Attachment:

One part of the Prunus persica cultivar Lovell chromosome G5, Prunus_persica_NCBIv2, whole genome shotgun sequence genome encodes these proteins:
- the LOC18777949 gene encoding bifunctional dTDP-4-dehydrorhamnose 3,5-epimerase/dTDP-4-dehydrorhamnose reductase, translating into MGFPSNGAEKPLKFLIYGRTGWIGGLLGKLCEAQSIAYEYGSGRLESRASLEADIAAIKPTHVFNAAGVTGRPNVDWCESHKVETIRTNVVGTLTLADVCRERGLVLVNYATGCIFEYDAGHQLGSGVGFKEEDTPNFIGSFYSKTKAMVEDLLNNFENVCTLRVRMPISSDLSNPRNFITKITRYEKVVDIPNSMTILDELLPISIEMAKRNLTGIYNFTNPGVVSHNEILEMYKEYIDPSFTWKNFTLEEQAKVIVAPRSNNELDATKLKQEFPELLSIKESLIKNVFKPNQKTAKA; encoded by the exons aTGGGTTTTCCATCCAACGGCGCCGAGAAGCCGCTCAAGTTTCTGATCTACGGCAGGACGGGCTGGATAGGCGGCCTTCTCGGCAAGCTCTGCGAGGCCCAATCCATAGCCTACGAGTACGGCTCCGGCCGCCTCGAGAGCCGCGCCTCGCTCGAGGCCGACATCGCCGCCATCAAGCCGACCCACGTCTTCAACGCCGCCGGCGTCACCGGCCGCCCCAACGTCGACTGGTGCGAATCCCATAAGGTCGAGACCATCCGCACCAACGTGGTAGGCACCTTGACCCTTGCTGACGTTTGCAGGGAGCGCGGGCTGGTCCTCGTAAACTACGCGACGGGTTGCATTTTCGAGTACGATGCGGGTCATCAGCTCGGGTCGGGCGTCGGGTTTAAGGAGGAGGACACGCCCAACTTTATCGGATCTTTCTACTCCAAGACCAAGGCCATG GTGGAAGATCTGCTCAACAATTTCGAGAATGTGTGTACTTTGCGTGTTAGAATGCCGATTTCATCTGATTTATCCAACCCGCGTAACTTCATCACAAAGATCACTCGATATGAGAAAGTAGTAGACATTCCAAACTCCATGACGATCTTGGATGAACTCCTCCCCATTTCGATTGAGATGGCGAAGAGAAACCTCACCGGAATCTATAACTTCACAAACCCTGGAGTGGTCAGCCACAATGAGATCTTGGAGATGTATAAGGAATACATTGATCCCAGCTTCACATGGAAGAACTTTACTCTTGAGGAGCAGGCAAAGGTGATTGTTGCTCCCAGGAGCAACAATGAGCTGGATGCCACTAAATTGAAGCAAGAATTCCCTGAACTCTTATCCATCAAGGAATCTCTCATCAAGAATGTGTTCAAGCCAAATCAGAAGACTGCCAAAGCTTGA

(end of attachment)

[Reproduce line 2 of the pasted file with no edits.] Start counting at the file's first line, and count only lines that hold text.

- the LOC18777949 gene encoding bifunctional dTDP-4-dehydrorhamnose 3,5-epimerase/dTDP-4-dehydrorhamnose reductase, translating into MGFPSNGAEKPLKFLIYGRTGWIGGLLGKLCEAQSIAYEYGSGRLESRASLEADIAAIKPTHVFNAAGVTGRPNVDWCESHKVETIRTNVVGTLTLADVCRERGLVLVNYATGCIFEYDAGHQLGSGVGFKEEDTPNFIGSFYSKTKAMVEDLLNNFENVCTLRVRMPISSDLSNPRNFITKITRYEKVVDIPNSMTILDELLPISIEMAKRNLTGIYNFTNPGVVSHNEILEMYKEYIDPSFTWKNFTLEEQAKVIVAPRSNNELDATKLKQEFPELLSIKESLIKNVFKPNQKTAKA; encoded by the exons aTGGGTTTTCCATCCAACGGCGCCGAGAAGCCGCTCAAGTTTCTGATCTACGGCAGGACGGGCTGGATAGGCGGCCTTCTCGGCAAGCTCTGCGAGGCCCAATCCATAGCCTACGAGTACGGCTCCGGCCGCCTCGAGAGCCGCGCCTCGCTCGAGGCCGACATCGCCGCCATCAAGCCGACCCACGTCTTCAACGCCGCCGGCGTCACCGGCCGCCCCAACGTCGACTGGTGCGAATCCCATAAGGTCGAGACCATCCGCACCAACGTGGTAGGCACCTTGACCCTTGCTGACGTTTGCAGGGAGCGCGGGCTGGTCCTCGTAAACTACGCGACGGGTTGCATTTTCGAGTACGATGCGGGTCATCAGCTCGGGTCGGGCGTCGGGTTTAAGGAGGAGGACACGCCCAACTTTATCGGATCTTTCTACTCCAAGACCAAGGCCATG GTGGAAGATCTGCTCAACAATTTCGAGAATGTGTGTACTTTGCGTGTTAGAATGCCGATTTCATCTGATTTATCCAACCCGCGTAACTTCATCACAAAGATCACTCGATATGAGAAAGTAGTAGACATTCCAAACTCCATGACGATCTTGGATGAACTCCTCCCCATTTCGATTGAGATGGCGAAGAGAAACCTCACCGGAATCTATAACTTCACAAACCCTGGAGTGGTCAGCCACAATGAGATCTTGGAGATGTATAAGGAATACATTGATCCCAGCTTCACATGGAAGAACTTTACTCTTGAGGAGCAGGCAAAGGTGATTGTTGCTCCCAGGAGCAACAATGAGCTGGATGCCACTAAATTGAAGCAAGAATTCCCTGAACTCTTATCCATCAAGGAATCTCTCATCAAGAATGTGTTCAAGCCAAATCAGAAGACTGCCAAAGCTTGA